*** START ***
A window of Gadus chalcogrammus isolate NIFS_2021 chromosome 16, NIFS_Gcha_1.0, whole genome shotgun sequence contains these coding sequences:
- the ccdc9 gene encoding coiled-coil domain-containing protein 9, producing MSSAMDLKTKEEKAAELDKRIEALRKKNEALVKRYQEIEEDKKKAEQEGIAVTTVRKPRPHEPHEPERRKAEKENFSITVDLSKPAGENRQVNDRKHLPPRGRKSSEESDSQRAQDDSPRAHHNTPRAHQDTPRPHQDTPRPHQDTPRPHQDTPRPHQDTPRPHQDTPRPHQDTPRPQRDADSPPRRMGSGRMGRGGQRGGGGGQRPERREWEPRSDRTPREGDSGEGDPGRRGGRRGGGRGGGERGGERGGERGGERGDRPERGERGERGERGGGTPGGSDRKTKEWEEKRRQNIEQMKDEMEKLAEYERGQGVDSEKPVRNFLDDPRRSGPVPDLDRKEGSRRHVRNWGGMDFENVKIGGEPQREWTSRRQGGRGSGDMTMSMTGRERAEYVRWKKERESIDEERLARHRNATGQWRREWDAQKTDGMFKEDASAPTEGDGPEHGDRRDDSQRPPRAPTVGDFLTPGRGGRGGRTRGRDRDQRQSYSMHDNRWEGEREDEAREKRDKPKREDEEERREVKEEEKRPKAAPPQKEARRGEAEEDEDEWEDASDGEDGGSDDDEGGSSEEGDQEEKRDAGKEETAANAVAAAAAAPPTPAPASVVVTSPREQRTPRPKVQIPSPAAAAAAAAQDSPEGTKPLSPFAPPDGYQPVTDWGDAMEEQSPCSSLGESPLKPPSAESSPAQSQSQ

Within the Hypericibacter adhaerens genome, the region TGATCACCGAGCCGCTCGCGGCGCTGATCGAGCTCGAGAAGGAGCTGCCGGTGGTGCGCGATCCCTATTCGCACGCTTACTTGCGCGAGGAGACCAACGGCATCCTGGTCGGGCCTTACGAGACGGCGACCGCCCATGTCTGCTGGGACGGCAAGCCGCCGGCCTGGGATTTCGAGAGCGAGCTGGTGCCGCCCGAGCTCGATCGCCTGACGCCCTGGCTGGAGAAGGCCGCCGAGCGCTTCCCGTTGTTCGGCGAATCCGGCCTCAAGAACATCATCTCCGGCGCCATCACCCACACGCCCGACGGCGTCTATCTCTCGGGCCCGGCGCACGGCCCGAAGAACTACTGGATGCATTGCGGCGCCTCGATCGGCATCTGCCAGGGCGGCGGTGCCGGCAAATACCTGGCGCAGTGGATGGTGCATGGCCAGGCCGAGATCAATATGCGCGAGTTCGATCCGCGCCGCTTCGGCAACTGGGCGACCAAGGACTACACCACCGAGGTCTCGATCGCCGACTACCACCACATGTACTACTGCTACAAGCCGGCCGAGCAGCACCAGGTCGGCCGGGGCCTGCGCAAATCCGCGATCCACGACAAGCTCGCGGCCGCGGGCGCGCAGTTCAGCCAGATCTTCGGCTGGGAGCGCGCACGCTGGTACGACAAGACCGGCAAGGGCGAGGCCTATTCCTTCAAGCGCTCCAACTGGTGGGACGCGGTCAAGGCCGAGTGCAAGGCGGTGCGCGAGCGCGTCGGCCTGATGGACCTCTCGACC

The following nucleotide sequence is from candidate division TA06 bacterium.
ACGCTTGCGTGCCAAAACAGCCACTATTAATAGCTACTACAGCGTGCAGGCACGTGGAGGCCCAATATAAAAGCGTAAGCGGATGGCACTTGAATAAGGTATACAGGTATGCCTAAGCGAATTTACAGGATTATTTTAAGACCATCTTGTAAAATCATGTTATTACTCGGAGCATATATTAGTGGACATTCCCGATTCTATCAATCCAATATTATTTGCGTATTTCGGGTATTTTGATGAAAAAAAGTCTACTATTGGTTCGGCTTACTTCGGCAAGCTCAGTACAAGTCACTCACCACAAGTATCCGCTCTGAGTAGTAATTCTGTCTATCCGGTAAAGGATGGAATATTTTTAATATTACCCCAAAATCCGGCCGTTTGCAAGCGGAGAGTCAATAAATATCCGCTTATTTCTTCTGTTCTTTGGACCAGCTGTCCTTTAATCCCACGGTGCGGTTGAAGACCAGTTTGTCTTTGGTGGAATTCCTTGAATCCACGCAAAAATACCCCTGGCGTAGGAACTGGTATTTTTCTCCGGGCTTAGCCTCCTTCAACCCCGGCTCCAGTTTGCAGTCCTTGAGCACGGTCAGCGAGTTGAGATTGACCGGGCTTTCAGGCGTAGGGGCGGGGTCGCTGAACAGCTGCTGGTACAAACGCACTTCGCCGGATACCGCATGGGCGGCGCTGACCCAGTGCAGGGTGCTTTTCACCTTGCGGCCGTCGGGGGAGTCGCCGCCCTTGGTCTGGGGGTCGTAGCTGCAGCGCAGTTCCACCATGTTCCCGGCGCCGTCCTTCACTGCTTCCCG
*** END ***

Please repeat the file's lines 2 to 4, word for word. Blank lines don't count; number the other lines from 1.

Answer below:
- the ccdc9 gene encoding coiled-coil domain-containing protein 9, producing MSSAMDLKTKEEKAAELDKRIEALRKKNEALVKRYQEIEEDKKKAEQEGIAVTTVRKPRPHEPHEPERRKAEKENFSITVDLSKPAGENRQVNDRKHLPPRGRKSSEESDSQRAQDDSPRAHHNTPRAHQDTPRPHQDTPRPHQDTPRPHQDTPRPHQDTPRPHQDTPRPHQDTPRPQRDADSPPRRMGSGRMGRGGQRGGGGGQRPERREWEPRSDRTPREGDSGEGDPGRRGGRRGGGRGGGERGGERGGERGGERGDRPERGERGERGERGGGTPGGSDRKTKEWEEKRRQNIEQMKDEMEKLAEYERGQGVDSEKPVRNFLDDPRRSGPVPDLDRKEGSRRHVRNWGGMDFENVKIGGEPQREWTSRRQGGRGSGDMTMSMTGRERAEYVRWKKERESIDEERLARHRNATGQWRREWDAQKTDGMFKEDASAPTEGDGPEHGDRRDDSQRPPRAPTVGDFLTPGRGGRGGRTRGRDRDQRQSYSMHDNRWEGEREDEAREKRDKPKREDEEERREVKEEEKRPKAAPPQKEARRGEAEEDEDEWEDASDGEDGGSDDDEGGSSEEGDQEEKRDAGKEETAANAVAAAAAAPPTPAPASVVVTSPREQRTPRPKVQIPSPAAAAAAAAQDSPEGTKPLSPFAPPDGYQPVTDWGDAMEEQSPCSSLGESPLKPPSAESSPAQSQSQ

Within the Hypericibacter adhaerens genome, the region TGATCACCGAGCCGCTCGCGGCGCTGATCGAGCTCGAGAAGGAGCTGCCGGTGGTGCGCGATCCCTATTCGCACGCTTACTTGCGCGAGGAGACCAACGGCATCCTGGTCGGGCCTTACGAGACGGCGACCGCCCATGTCTGCTGGGACGGCAAGCCGCCGGCCTGGGATTTCGAGAGCGAGCTGGTGCCGCCCGAGCTCGATCGCCTGACGCCCTGGCTGGAGAAGGCCGCCGAGCGCTTCCCGTTGTTCGGCGAATCCGGCCTCAAGAACATCATCTCCGGCGCCATCACCCACACGCCCGACGGCGTCTATCTCTCGGGCCCGGCGCACGGCCCGAAGAACTACTGGATGCATTGCGGCGCCTCGATCGGCATCTGCCAGGGCGGCGGTGCCGGCAAATACCTGGCGCAGTGGATGGTGCATGGCCAGGCCGAGATCAATATGCGCGAGTTCGATCCGCGCCGCTTCGGCAACTGGGCGACCAAGGACTACACCACCGAGGTCTCGATCGCCGACTACCACCACATGTACTACTGCTACAAGCCGGCCGAGCAGCACCAGGTCGGCCGGGGCCTGCGCAAATCCGCGATCCACGACAAGCTCGCGGCCGCGGGCGCGCAGTTCAGCCAGATCTTCGGCTGGGAGCGCGCACGCTGGTACGACAAGACCGGCAAGGGCGAGGCCTATTCCTTCAAGCGCTCCAACTGGTGGGACGCGGTCAAGGCCGAGTGCAAGGCGGTGCGCGAGCGCGTCGGCCTGATGGACCTCTCGACC

The following nucleotide sequence is from candidate division TA06 bacterium.